“Now, my opinion is that the Emperor knows of this backdoor, and has agreed to it.  It’s an obvious thing to check for.”  He did not want to leave them with the impression of blackmail for that truly was not his aim.  He wanted them to understand Human intelligence.

1942 paused, and then spoke.

“I do not know from personal experience, as I am a minor spawn from a fairly minor node, but I suspect you are right.  If I were one of the great and powerful of my race, I might know with certainty.  I am from a wealthy node, but we are of no particular fame, and thus have not been able to rise further, although now that I have been the first to meet a new race, that will change for the better.  However, what I put together with conversations with friends, and gossip over years, you put together in a very short time.  I think we have to accord the Humans a very great insight as well.”

The other Kelp all murmured various forms of agreement.

“As such, we had sadly and incorrectly undervalued the ability of the honored ones.  We are impressed greatly, and will gladly give our champions what you asked for initially.”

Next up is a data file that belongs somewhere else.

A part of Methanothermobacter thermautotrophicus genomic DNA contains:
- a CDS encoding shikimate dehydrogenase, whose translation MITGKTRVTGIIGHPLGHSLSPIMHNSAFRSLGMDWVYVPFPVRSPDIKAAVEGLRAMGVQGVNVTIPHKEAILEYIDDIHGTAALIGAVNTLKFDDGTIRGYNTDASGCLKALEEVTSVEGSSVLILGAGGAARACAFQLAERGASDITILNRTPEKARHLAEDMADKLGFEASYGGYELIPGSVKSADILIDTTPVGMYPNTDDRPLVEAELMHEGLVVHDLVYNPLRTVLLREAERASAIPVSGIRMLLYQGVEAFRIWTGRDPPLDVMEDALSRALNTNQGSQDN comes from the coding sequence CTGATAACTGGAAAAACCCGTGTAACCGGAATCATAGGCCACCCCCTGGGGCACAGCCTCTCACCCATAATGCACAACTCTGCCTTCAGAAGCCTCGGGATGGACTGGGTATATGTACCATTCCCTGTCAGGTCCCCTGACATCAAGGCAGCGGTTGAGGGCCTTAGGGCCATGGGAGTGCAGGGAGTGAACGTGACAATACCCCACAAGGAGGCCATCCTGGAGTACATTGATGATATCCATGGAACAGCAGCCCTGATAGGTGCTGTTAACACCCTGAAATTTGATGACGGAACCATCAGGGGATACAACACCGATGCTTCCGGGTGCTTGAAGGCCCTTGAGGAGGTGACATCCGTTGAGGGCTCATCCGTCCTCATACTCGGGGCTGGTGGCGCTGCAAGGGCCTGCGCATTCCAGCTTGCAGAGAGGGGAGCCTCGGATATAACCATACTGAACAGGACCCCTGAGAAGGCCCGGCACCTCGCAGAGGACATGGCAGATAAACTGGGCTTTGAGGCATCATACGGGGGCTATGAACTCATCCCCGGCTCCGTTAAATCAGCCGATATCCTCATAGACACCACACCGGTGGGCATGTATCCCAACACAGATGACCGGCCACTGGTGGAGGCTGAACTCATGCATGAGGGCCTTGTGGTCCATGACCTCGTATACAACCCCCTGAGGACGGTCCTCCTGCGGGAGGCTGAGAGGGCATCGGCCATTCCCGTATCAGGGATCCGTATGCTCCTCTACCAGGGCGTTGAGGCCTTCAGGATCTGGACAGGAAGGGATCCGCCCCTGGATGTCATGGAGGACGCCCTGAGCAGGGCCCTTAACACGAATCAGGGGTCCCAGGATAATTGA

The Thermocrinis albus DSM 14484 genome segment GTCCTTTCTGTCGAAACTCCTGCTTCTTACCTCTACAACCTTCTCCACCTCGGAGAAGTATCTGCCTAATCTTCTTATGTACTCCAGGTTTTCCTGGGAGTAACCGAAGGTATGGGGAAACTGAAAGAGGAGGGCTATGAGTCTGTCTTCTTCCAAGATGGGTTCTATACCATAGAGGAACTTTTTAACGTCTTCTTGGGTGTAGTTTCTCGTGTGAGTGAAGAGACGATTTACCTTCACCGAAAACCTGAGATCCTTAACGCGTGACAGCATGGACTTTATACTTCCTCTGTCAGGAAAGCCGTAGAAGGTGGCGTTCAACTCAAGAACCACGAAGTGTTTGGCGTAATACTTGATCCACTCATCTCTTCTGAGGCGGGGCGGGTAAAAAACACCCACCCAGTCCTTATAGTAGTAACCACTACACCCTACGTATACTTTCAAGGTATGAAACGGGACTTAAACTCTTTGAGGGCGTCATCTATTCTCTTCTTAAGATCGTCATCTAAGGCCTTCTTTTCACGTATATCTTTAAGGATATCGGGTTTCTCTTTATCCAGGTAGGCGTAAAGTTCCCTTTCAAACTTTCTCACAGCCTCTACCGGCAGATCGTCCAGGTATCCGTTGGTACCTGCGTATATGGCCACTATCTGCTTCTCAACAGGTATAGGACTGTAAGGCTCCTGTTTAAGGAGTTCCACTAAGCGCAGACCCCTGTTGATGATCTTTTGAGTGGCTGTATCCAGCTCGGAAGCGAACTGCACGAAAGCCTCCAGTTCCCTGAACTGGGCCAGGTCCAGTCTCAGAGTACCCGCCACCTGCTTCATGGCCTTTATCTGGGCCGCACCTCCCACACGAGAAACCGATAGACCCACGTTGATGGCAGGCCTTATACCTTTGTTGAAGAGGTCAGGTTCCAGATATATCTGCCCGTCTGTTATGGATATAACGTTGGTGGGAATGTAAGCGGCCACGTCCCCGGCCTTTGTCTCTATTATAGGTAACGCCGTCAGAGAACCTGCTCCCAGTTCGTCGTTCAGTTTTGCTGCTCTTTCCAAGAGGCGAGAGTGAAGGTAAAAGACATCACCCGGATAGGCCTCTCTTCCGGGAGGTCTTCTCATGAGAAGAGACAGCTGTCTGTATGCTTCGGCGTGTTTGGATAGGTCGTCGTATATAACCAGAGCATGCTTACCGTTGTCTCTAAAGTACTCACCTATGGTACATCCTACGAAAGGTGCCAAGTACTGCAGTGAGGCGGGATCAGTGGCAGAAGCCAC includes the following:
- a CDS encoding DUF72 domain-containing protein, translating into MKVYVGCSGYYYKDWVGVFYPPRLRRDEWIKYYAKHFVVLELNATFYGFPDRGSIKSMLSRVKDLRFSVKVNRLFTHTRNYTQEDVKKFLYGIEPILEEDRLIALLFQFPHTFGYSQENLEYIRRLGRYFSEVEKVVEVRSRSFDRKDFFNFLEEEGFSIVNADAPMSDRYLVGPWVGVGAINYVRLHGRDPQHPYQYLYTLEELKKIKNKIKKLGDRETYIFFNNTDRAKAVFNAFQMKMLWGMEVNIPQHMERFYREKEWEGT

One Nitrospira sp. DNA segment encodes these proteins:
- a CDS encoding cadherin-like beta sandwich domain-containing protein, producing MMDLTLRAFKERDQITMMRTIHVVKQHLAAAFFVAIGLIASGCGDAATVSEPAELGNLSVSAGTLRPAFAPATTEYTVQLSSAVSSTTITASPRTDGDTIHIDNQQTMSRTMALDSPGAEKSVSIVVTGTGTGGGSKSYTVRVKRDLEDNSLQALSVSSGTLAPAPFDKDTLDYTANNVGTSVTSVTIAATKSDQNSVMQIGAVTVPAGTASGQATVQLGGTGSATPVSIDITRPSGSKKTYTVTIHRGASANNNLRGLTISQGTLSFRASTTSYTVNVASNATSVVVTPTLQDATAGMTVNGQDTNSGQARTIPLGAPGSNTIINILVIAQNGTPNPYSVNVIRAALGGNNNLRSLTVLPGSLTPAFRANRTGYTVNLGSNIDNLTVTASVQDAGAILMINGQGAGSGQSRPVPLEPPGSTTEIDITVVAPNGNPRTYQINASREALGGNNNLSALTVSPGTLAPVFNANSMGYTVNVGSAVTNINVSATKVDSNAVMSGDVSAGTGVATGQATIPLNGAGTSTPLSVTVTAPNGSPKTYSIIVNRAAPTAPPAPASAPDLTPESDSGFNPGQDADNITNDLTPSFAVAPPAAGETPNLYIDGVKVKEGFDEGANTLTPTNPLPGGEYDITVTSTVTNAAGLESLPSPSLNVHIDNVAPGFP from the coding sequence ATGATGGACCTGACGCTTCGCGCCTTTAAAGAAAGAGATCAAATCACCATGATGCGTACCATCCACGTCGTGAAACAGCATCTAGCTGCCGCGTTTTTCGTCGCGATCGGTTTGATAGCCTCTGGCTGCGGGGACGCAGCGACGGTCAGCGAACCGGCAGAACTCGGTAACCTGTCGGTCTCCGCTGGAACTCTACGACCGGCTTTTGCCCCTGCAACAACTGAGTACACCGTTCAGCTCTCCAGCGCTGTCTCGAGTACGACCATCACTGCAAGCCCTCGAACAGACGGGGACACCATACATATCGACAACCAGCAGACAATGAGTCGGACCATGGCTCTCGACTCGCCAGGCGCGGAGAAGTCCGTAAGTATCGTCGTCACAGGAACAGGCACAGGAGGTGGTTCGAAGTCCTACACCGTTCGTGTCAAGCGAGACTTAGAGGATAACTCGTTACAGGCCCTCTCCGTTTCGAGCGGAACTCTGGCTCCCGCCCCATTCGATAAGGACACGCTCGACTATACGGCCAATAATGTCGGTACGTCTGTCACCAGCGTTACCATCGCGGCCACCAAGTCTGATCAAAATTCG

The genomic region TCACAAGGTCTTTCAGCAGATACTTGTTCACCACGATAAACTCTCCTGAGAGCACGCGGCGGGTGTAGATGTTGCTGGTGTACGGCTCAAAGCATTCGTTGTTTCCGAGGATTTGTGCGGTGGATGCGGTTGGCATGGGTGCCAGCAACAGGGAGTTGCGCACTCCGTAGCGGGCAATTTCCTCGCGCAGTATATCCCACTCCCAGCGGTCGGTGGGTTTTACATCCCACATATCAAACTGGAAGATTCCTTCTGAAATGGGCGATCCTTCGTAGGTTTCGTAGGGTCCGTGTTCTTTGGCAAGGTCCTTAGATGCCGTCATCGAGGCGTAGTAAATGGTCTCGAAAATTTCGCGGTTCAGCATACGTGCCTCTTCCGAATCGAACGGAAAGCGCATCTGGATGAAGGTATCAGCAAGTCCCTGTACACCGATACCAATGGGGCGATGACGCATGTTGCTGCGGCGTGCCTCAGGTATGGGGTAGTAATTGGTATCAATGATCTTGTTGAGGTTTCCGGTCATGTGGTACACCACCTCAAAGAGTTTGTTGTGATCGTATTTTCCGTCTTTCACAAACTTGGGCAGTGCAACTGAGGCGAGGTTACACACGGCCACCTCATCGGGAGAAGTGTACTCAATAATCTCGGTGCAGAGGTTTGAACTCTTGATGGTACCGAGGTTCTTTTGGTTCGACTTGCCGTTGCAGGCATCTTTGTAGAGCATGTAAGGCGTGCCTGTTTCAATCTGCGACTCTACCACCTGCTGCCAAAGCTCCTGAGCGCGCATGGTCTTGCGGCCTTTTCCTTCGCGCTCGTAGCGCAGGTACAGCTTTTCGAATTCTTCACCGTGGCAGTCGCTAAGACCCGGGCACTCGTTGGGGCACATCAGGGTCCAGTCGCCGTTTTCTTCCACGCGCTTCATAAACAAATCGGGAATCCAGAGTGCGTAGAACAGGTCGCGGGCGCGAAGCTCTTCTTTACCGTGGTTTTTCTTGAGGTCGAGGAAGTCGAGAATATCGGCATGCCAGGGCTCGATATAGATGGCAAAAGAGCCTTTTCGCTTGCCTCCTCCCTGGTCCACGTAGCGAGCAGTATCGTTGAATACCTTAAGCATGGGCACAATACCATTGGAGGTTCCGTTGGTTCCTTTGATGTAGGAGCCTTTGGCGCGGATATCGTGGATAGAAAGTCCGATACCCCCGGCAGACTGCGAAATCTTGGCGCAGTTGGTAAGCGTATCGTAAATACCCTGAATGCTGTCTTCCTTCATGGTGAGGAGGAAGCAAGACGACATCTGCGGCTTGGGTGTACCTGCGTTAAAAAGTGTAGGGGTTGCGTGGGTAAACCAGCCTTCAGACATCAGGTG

Thus they settled on a deal in which the versers would receive a duplex apartment on the fourth floor in a pleasant area a thousand miles away, two flying cars with chauffeur guides, food, energy, and thirty thousand factory seconds (the digital currency in use in the Imperium, representing the productive output of a standard factory per second), in exchange for a combat test for Derek and Slade, and ten stories from each of the four versers.

Next chapter:  Chapter 80:  Slade 234
Table of Contents

There is a behind-the-writings look at the thoughts, influences, and ideas of this chapter, along with eleven other sequential chapters of this novel, in mark Joseph "young" web log entry #489:  Battle Worlds.  Given a moment, this link should take you directly to the section relevant to this chapter.  It may contain spoilers of upcoming chapters.

As to the old stories that have long been here:

Verse Three, Chapter One:  The First Multiverser Novel

Old Verses New

For Better or Verse

Spy Verses

Garden of Versers

Versers Versus Versers

Re Verse All

In Verse Proportion

Con Verse Lea
Stories from the Verse Main Page

The Original Introduction to Stories from the Verse

Read the Stories

The Online Games

Books by the Author

Go to Other Links

M. J. Young Net